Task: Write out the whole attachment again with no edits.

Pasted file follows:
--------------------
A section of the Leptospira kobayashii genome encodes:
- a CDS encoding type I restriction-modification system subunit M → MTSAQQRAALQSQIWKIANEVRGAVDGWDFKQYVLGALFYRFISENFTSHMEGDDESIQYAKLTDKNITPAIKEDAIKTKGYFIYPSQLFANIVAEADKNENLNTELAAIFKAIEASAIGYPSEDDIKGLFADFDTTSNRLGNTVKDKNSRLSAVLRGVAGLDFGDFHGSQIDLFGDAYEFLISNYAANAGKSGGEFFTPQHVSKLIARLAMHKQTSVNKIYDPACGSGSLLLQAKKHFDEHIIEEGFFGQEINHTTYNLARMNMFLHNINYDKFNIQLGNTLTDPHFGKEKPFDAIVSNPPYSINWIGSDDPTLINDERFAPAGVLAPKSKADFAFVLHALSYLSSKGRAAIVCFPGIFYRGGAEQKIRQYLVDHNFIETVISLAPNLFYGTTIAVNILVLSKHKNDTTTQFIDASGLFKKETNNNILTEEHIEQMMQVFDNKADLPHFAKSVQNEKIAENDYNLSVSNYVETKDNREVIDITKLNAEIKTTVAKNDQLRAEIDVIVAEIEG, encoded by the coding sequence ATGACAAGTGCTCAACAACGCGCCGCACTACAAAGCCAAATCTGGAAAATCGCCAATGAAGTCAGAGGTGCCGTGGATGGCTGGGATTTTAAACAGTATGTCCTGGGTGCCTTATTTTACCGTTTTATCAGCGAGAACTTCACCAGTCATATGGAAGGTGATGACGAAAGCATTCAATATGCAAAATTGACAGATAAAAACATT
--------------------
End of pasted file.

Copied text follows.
A section of the Leptospira kobayashii genome encodes:
- a CDS encoding type I restriction-modification system subunit M → MTSAQQRAALQSQIWKIANEVRGAVDGWDFKQYVLGALFYRFISENFTSHMEGDDESIQYAKLTDKNITPAIKEDAIKTKGYFIYPSQLFANIVAEADKNENLNTELAAIFKAIEASAIGYPSEDDIKGLFADFDTTSNRLGNTVKDKNSRLSAVLRGVAGLDFGDFHGSQIDLFGDAYEFLISNYAANAGKSGGEFFTPQHVSKLIARLAMHKQTSVNKIYDPACGSGSLLLQAKKHFDEHIIEEGFFGQEINHTTYNLARMNMFLHNINYDKFNIQLGNTLTDPHFGKEKPFDAIVSNPPYSINWIGSDDPTLINDERFAPAGVLAPKSKADFAFVLHALSYLSSKGRAAIVCFPGIFYRGGAEQKIRQYLVDHNFIETVISLAPNLFYGTTIAVNILVLSKHKNDTTTQFIDASGLFKKETNNNILTEEHIEQMMQVFDNKADLPHFAKSVQNEKIAENDYNLSVSNYVETKDNREVIDITKLNAEIKTTVAKNDQLRAEIDVIVAEIEG, encoded by the coding sequence ATGACAAGTGCTCAACAACGCGCCGCACTACAAAGCCAAATCTGGAAAATCGCCAATGAAGTCAGAGGTGCCGTGGATGGCTGGGATTTTAAACAGTATGTCCTGGGTGCCTTATTTTACCGTTTTATCAGCGAGAACTTCACCAGTCATATGGAAGGTGATGACGAAAGCATTCAATATGCAAAATTGACAGATAAAAACATT